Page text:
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The Belle II detector at SuperKEKB in Japan recorded its first e+e– collisions since the facility underwent a scheduled long shutdown on 20 February. The fully instrumented Belle II detector had its first collisions recorded in March 2019, with the primary goal of uncovering new phenomena through precise analysis of B mesons and other particles produced by the SuperKEKB accelerator.

During the shutdown, several enhancements were implemented to handle expected increases in luminosity and backgrounds from the beams, including a new vertex detector and an improved beam pipe at the collision point. Additional measures were also taken to improve radiation shielding and data collection performance.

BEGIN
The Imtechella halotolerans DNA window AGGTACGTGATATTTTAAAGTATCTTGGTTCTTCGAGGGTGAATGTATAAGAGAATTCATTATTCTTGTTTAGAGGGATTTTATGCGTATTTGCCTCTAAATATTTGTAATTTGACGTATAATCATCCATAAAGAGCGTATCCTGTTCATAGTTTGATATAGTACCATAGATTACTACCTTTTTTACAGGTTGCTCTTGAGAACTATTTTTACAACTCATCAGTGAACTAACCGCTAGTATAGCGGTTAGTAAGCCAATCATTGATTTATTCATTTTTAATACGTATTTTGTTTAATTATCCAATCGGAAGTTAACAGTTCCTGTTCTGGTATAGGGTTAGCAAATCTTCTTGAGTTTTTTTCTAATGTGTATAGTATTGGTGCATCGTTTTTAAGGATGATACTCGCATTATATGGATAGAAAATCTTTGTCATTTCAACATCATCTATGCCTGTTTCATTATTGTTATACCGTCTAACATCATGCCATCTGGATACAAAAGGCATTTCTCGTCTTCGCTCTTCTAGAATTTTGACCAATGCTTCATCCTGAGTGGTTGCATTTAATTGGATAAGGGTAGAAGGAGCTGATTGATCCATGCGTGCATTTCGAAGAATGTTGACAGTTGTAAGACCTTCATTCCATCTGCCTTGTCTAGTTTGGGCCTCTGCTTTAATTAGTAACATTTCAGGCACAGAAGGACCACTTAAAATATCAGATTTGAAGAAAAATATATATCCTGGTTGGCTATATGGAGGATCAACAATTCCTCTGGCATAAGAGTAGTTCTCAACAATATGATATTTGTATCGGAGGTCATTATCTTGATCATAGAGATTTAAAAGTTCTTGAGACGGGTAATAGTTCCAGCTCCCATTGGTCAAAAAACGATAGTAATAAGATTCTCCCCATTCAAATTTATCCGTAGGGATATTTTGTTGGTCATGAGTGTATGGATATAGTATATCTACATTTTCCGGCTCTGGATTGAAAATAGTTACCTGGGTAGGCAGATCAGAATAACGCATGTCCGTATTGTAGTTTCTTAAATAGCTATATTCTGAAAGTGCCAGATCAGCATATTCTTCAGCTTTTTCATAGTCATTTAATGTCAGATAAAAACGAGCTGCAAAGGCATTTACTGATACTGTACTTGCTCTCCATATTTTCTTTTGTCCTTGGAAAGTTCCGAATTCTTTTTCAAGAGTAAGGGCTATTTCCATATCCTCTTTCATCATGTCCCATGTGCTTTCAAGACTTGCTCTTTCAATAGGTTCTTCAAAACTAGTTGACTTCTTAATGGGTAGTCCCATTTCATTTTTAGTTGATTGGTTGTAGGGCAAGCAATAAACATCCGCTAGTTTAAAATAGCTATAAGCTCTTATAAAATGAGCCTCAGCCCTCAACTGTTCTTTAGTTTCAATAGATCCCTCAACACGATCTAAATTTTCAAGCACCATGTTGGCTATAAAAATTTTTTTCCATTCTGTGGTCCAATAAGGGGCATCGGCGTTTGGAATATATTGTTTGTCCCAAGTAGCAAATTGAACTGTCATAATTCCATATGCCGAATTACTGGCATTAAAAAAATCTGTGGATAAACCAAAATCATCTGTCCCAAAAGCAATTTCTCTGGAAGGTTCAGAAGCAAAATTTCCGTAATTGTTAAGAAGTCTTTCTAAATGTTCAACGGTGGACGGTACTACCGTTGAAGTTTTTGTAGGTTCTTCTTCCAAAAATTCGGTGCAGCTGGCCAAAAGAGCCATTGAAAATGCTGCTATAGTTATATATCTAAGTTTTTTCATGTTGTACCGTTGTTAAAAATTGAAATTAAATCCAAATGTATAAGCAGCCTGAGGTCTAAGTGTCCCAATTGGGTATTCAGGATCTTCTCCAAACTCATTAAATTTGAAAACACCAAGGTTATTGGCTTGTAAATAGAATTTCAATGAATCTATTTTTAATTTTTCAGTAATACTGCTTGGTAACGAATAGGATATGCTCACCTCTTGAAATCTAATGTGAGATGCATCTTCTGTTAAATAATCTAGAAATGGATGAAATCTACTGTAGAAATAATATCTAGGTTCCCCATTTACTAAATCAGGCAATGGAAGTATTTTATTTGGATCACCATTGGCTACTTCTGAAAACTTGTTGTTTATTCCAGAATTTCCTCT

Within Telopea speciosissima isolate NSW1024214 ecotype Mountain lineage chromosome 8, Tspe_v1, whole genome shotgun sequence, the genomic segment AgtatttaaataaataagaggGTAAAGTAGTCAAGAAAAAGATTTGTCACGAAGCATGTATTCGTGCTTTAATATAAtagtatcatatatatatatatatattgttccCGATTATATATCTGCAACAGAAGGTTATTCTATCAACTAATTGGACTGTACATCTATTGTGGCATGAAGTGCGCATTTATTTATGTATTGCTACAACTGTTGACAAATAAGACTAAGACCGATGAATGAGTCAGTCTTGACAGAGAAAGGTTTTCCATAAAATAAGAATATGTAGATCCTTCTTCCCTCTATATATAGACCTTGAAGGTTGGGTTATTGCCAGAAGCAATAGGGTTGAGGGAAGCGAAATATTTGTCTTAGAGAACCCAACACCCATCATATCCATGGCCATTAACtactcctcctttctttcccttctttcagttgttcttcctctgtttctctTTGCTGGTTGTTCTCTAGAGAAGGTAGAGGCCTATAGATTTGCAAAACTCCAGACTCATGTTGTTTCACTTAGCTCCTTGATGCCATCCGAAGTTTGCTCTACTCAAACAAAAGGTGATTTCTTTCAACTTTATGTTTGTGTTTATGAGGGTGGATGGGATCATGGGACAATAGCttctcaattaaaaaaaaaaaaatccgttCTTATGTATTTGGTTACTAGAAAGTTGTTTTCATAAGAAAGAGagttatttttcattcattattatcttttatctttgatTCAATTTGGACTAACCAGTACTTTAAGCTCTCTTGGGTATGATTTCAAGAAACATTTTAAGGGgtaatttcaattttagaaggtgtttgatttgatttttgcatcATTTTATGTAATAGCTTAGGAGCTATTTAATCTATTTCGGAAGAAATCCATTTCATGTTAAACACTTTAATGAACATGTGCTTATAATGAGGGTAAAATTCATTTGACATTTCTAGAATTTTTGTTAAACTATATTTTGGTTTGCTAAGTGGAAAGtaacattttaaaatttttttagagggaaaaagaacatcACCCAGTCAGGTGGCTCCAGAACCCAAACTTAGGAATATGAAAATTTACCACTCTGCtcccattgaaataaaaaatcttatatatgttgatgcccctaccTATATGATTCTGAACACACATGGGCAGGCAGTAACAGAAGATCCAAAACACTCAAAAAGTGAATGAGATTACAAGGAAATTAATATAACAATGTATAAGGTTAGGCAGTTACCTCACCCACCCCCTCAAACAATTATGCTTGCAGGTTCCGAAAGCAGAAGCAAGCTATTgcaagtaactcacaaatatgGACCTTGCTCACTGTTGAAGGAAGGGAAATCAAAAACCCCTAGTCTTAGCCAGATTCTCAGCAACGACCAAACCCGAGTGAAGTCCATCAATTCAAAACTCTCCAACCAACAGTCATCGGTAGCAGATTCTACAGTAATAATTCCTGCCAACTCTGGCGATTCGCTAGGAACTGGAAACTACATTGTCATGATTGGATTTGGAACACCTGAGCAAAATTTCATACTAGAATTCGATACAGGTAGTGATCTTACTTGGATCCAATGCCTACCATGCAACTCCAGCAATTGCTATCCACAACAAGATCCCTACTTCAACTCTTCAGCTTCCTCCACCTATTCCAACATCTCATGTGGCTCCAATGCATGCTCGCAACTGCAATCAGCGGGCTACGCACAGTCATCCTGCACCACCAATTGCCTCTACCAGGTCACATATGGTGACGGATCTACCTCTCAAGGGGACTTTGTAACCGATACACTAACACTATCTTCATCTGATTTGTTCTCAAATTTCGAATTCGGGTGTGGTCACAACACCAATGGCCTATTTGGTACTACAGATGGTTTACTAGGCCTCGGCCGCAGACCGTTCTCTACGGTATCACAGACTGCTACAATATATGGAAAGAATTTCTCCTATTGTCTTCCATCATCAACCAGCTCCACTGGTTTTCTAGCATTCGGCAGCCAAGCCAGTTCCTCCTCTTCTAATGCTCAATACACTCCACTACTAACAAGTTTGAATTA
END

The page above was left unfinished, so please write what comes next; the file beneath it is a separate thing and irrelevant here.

The start of Run 2 in the Belle II control room on 20 February was marked by excitement and anticipation as researchers and scientists eagerly awaited the results of the first e+e– collisions since the facility’s shutdown. This milestone represents a major step forward for the Belle II experiment and the SuperKEKB accelerator, setting the stage for groundbreaking discoveries and advancements in the field of particle physics. The dedication and hard work of the teams involved in the upgrades and preparations for Run 2 have paid off, and the scientific community looks forward to the wealth of knowledge and insights that will be gained from

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